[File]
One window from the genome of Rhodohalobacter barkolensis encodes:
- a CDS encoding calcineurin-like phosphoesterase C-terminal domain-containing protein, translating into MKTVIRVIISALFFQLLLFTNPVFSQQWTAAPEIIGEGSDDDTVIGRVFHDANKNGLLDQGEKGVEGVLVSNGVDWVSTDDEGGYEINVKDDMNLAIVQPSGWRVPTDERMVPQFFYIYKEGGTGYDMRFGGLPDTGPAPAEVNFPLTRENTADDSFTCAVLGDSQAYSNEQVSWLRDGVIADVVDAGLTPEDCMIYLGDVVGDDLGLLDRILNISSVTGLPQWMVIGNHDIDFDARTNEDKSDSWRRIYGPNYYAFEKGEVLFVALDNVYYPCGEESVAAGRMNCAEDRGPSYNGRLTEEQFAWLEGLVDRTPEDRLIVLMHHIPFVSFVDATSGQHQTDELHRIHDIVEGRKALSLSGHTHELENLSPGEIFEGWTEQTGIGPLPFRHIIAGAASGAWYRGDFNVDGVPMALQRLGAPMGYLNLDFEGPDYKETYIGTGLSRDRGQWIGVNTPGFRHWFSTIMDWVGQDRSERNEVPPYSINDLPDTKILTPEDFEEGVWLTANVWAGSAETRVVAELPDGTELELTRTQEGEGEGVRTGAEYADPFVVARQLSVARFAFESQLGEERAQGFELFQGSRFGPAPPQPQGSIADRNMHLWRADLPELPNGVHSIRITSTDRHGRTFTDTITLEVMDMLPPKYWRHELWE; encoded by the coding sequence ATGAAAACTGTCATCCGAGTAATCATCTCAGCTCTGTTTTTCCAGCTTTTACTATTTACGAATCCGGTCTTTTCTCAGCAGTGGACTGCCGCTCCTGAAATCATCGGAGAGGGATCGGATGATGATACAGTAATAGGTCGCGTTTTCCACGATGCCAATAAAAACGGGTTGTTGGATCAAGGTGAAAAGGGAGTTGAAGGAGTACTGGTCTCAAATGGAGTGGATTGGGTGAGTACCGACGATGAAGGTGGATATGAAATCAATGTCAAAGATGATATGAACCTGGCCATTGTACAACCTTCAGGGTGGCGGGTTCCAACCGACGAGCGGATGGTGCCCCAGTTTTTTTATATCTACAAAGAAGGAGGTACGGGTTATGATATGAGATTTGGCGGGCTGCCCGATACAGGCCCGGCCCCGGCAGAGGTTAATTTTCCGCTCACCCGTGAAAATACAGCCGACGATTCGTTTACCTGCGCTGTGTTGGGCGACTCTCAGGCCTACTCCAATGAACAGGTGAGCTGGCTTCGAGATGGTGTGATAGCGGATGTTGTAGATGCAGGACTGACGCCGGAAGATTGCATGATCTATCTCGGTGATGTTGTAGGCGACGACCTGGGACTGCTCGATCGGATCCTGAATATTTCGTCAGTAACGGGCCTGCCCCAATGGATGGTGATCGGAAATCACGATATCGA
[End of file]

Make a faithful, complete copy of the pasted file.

One window from the genome of Rhodohalobacter barkolensis encodes:
- a CDS encoding calcineurin-like phosphoesterase C-terminal domain-containing protein, translating into MKTVIRVIISALFFQLLLFTNPVFSQQWTAAPEIIGEGSDDDTVIGRVFHDANKNGLLDQGEKGVEGVLVSNGVDWVSTDDEGGYEINVKDDMNLAIVQPSGWRVPTDERMVPQFFYIYKEGGTGYDMRFGGLPDTGPAPAEVNFPLTRENTADDSFTCAVLGDSQAYSNEQVSWLRDGVIADVVDAGLTPEDCMIYLGDVVGDDLGLLDRILNISSVTGLPQWMVIGNHDIDFDARTNEDKSDSWRRIYGPNYYAFEKGEVLFVALDNVYYPCGEESVAAGRMNCAEDRGPSYNGRLTEEQFAWLEGLVDRTPEDRLIVLMHHIPFVSFVDATSGQHQTDELHRIHDIVEGRKALSLSGHTHELENLSPGEIFEGWTEQTGIGPLPFRHIIAGAASGAWYRGDFNVDGVPMALQRLGAPMGYLNLDFEGPDYKETYIGTGLSRDRGQWIGVNTPGFRHWFSTIMDWVGQDRSERNEVPPYSINDLPDTKILTPEDFEEGVWLTANVWAGSAETRVVAELPDGTELELTRTQEGEGEGVRTGAEYADPFVVARQLSVARFAFESQLGEERAQGFELFQGSRFGPAPPQPQGSIADRNMHLWRADLPELPNGVHSIRITSTDRHGRTFTDTITLEVMDMLPPKYWRHELWE; encoded by the coding sequence ATGAAAACTGTCATCCGAGTAATCATCTCAGCTCTGTTTTTCCAGCTTTTACTATTTACGAATCCGGTCTTTTCTCAGCAGTGGACTGCCGCTCCTGAAATCATCGGAGAGGGATCGGATGATGATACAGTAATAGGTCGCGTTTTCCACGATGCCAATAAAAACGGGTTGTTGGATCAAGGTGAAAAGGGAGTTGAAGGAGTACTGGTCTCAAATGGAGTGGATTGGGTGAGTACCGACGATGAAGGTGGATATGAAATCAATGTCAAAGATGATATGAACCTGGCCATTGTACAACCTTCAGGGTGGCGGGTTCCAACCGACGAGCGGATGGTGCCCCAGTTTTTTTATATCTACAAAGAAGGAGGTACGGGTTATGATATGAGATTTGGCGGGCTGCCCGATACAGGCCCGGCCCCGGCAGAGGTTAATTTTCCGCTCACCCGTGAAAATACAGCCGACGATTCGTTTACCTGCGCTGTGTTGGGCGACTCTCAGGCCTACTCCAATGAACAGGTGAGCTGGCTTCGAGATGGTGTGATAGCGGATGTTGTAGATGCAGGACTGACGCCGGAAGATTGCATGATCTATCTCGGTGATGTTGTAGGCGACGACCTGGGACTGCTCGATCGGATCCTGAATATTTCGTCAGTAACGGGCCTGCCCCAATGGATGGTGATCGGAAATCACGATATCGA